Your opinions on if it was "constitutional" or not isn't relevant, because it has been decided that it is constitutional by the Supreme Court.

Lets also not forget that the 4th amendment says "....from "unreasonable" search and seizure..."
that pesky "unreasonable" word means everything in this and other 4th amendment contexts.



posted on Jun, 8 2008 @ 01:45 PM
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WOW!
I just read an interpretation of the 5th amendment from some poster that has given me an epiphany!

Many people read the Constitution like they read the Bible!!!
Their interpretations are as varied as all the faiths that profess to follow the Bible. It is no different. Why I haven't thought of this before is amazing to me. It is so obvious. The Supreme Court is to America as the Pope is to Catholics. (the final word on the Constitution and the final word on the Scripture.) Well, now I have way more patience with people's "take" on what is constitutional or not. The Supreme Court is my pope on Constitutional issues. Some of you come from a different "constitutional religion" and I will respect that better from now on.

(oh, on a side note, the 5th amendment, specifically the clause that was used in the person's post, has not been incorporated by the States through the 10th amendment. It pertains to having a grand jury. Fed crime charges yes. But there is no requirement by any State, and I can't think of a State off hand that does, a grand jury.)
But like I said earlier, you can interpret that part of the 5th amendment to mean anything you like.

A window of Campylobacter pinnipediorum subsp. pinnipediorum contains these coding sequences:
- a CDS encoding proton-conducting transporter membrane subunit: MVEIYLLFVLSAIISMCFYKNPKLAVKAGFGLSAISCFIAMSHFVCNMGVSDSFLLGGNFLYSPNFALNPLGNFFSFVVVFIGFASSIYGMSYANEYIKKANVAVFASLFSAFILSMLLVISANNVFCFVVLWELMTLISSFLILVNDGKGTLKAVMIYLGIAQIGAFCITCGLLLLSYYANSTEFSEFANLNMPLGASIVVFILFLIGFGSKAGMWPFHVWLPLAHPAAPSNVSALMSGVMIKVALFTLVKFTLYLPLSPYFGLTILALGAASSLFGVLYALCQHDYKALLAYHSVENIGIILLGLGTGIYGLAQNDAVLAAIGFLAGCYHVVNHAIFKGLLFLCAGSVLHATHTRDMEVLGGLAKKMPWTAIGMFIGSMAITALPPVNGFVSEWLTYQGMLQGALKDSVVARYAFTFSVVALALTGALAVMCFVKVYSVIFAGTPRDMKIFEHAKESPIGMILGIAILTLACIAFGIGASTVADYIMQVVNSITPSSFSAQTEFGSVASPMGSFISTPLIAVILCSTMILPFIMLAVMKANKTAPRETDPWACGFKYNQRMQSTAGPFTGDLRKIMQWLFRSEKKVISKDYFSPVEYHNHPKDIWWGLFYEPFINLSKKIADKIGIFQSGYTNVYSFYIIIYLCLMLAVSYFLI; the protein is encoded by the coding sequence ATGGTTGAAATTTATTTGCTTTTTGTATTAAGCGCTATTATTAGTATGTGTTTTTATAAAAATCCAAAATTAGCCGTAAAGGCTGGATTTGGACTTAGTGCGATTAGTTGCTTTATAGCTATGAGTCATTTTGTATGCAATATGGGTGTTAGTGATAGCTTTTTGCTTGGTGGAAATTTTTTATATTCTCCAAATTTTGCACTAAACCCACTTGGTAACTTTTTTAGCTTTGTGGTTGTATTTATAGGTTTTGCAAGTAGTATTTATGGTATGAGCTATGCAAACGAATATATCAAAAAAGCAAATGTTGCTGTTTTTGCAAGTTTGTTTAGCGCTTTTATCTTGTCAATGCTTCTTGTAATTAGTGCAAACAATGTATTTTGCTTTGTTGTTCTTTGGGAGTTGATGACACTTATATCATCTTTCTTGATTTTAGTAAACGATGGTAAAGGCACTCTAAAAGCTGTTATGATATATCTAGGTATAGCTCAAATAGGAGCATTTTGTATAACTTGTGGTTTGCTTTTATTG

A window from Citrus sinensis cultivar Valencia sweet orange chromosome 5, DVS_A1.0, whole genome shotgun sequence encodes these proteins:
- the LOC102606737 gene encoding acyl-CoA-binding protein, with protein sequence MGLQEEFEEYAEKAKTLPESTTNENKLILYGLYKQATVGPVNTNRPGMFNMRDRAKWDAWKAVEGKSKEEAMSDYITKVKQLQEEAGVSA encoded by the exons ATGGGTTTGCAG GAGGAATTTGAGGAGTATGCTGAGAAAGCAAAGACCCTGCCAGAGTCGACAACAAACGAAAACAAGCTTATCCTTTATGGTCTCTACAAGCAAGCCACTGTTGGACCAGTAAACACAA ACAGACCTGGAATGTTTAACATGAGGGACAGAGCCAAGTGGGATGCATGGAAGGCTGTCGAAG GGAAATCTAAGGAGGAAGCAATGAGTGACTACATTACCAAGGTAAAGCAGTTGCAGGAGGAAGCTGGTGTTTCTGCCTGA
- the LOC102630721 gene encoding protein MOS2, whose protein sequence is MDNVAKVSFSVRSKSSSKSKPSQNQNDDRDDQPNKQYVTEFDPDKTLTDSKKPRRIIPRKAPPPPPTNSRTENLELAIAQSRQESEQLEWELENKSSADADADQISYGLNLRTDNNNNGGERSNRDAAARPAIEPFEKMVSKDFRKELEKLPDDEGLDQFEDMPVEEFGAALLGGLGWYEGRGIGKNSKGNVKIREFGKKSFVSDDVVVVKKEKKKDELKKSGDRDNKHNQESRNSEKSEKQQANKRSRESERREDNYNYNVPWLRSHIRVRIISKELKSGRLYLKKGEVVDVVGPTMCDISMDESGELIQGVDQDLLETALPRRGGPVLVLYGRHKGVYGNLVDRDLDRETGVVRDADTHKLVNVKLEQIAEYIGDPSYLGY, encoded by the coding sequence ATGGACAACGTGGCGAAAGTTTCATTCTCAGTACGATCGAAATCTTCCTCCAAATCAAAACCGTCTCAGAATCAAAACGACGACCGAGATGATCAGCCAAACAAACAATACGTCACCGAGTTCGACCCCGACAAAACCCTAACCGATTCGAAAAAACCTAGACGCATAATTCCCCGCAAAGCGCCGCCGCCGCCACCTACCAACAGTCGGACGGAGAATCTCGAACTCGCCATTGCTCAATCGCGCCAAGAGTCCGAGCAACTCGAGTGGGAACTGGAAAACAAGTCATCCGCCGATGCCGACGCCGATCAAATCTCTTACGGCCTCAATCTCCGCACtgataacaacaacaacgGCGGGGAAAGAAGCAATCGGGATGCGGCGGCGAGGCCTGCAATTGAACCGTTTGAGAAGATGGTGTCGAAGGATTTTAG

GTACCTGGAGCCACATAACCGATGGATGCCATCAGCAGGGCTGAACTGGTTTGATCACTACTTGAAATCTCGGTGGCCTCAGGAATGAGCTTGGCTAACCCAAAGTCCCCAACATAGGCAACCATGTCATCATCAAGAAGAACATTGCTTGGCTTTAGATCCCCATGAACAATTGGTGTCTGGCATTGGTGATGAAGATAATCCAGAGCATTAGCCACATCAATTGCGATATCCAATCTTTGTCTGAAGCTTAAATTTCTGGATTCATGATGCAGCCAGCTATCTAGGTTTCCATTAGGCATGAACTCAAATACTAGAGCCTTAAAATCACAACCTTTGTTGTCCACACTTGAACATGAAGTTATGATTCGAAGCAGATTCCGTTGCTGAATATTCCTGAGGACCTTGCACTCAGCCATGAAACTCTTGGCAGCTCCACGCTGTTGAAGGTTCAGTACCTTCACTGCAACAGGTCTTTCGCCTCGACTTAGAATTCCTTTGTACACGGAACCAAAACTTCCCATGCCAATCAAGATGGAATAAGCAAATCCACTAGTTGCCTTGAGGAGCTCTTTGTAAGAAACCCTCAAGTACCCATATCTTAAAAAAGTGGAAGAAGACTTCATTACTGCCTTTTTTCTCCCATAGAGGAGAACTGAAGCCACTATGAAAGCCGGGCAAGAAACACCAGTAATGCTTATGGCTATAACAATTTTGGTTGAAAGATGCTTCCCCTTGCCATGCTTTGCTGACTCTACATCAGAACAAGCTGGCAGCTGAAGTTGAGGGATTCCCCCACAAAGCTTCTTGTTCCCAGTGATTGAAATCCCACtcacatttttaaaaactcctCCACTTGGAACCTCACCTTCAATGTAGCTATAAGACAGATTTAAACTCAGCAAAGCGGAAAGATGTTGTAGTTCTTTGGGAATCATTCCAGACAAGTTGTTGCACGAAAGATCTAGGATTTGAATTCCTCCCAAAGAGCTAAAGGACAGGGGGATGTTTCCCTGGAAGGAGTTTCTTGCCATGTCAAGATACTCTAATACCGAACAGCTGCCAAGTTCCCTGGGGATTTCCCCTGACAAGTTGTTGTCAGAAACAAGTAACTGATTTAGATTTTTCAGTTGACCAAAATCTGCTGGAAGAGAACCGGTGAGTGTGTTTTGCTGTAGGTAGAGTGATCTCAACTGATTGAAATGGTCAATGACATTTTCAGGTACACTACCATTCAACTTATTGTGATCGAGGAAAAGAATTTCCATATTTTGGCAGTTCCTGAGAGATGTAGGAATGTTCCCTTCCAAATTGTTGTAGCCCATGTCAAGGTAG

(edit for obvious spelling mistake)

[edit on 8-6-2008 by Res Ipsa]



posted on Jun, 8 2008 @ 01:48 PM
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Originally posted by spy66

Do you really think we will go back to the days when there was hardly any surveillance off the public? NO I DONT THINK SO .


Surveillance is not what this thread is about, it's about illegal searches and seizures. It's about police who have come to believe that they have the authority to stop and interrogate free citizens in the United States who are not suspects of any known crimes, for the purposes of searching for any missteps or papers out of order, so they can bully, harass, violate civil rights, extract revenue, impede movement, and imprison those who refuse to recognize them as authority for such violations.



posted on Jun, 8 2008 @ 01:57 PM
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Originally posted by Res Ipsa

Your opinions on if it was "constitutional" or not isn't relevant, because it has been decided that it is constitutional by the Supreme Court.



You may be currently lawfully correct. However, I think what we are saying is if the law no longer protects us for what we believe was its original intent, then it matters not what any court rules and we will defy the law until such time it changes, we become imprisoned, we die.

Edited to remain within the T&C.

[edit on 8-6-2008 by verylowfrequency]



posted on Jun, 8 2008 @ 04:44 PM
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Originally posted by Res Ipsa
Your opinions on if it was "constitutional" or not isn't relevant, because it has been decided that it is constitutional by the Supreme Court.

Have you forgotten how much that the Courts have been "stacked' in favor of government-invasiveness as far back as (at least) the Clinton-term? All the way from Clinton to now, all appointed Justices have been placed with strong political loyalties instead of Constitutional loyalty. If the Patriot Act is Constitutional, then why does it justify wiping out all Civil Rights? Since it's not Constitutional, why hasn't the Court declared it as such or Congress turn itself around & repeal it? You can't rely on Court Judgments if the Courts themselves are on the same path to tyranny as the Executive Branch.


Originally posted by Res Ipsa
Lets also not forget that the 4th amendment says "....from "unreasonable" search and seizure..."
that pesky "unreasonable" word means everything in this and other 4th amendment contexts.

As far as the meaning of "unreasonable" goes, in context with the 4th Amendment, let's look at Wikipedia: